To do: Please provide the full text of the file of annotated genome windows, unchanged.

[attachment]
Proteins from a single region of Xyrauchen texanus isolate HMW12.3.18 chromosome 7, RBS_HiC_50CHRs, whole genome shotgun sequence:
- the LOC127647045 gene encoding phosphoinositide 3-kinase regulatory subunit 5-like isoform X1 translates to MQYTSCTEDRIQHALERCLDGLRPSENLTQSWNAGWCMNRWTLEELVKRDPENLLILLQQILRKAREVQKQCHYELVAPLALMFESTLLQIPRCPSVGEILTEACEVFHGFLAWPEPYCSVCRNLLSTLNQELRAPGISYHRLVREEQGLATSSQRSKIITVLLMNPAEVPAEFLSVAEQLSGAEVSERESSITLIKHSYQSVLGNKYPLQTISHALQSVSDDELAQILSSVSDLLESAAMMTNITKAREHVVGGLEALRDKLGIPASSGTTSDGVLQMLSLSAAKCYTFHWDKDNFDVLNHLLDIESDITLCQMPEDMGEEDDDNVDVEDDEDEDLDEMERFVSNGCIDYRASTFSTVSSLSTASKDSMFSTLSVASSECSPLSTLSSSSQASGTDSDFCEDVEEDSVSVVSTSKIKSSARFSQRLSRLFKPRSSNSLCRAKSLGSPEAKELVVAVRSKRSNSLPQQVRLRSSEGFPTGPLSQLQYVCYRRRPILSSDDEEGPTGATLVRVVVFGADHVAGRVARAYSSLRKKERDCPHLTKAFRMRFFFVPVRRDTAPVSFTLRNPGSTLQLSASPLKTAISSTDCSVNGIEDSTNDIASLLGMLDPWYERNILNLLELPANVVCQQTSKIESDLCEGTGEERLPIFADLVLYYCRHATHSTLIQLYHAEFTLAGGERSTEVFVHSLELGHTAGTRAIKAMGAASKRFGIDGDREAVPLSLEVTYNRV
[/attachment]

Proteins from a single region of Xyrauchen texanus isolate HMW12.3.18 chromosome 7, RBS_HiC_50CHRs, whole genome shotgun sequence:
- the LOC127647045 gene encoding phosphoinositide 3-kinase regulatory subunit 5-like isoform X1 translates to MQYTSCTEDRIQHALERCLDGLRPSENLTQSWNAGWCMNRWTLEELVKRDPENLLILLQQILRKAREVQKQCHYELVAPLALMFESTLLQIPRCPSVGEILTEACEVFHGFLAWPEPYCSVCRNLLSTLNQELRAPGISYHRLVREEQGLATSSQRSKIITVLLMNPAEVPAEFLSVAEQLSGAEVSERESSITLIKHSYQSVLGNKYPLQTISHALQSVSDDELAQILSSVSDLLESAAMMTNITKAREHVVGGLEALRDKLGIPASSGTTSDGVLQMLSLSAAKCYTFHWDKDNFDVLNHLLDIESDITLCQMPEDMGEEDDDNVDVEDDEDEDLDEMERFVSNGCIDYRASTFSTVSSLSTASKDSMFSTLSVASSECSPLSTLSSSSQASGTDSDFCEDVEEDSVSVVSTSKIKSSARFSQRLSRLFKPRSSNSLCRAKSLGSPEAKELVVAVRSKRSNSLPQQVRLRSSEGFPTGPLSQLQYVCYRRRPILSSDDEEGPTGATLVRVVVFGADHVAGRVARAYSSLRKKERDCPHLTKAFRMRFFFVPVRRDTAPVSFTLRNPGSTLQLSASPLKTAISSTDCSVNGIEDSTNDIASLLGMLDPWYERNILNLLELPANVVCQQTSKIESDLCEGTGEERLPIFADLVLYYCRHATHSTLIQLYHAEFTLAGGERSTEVFVHSLELGHTAGTRAIKAMGAASKRFGIDGDREAVPLSLEVTYNRV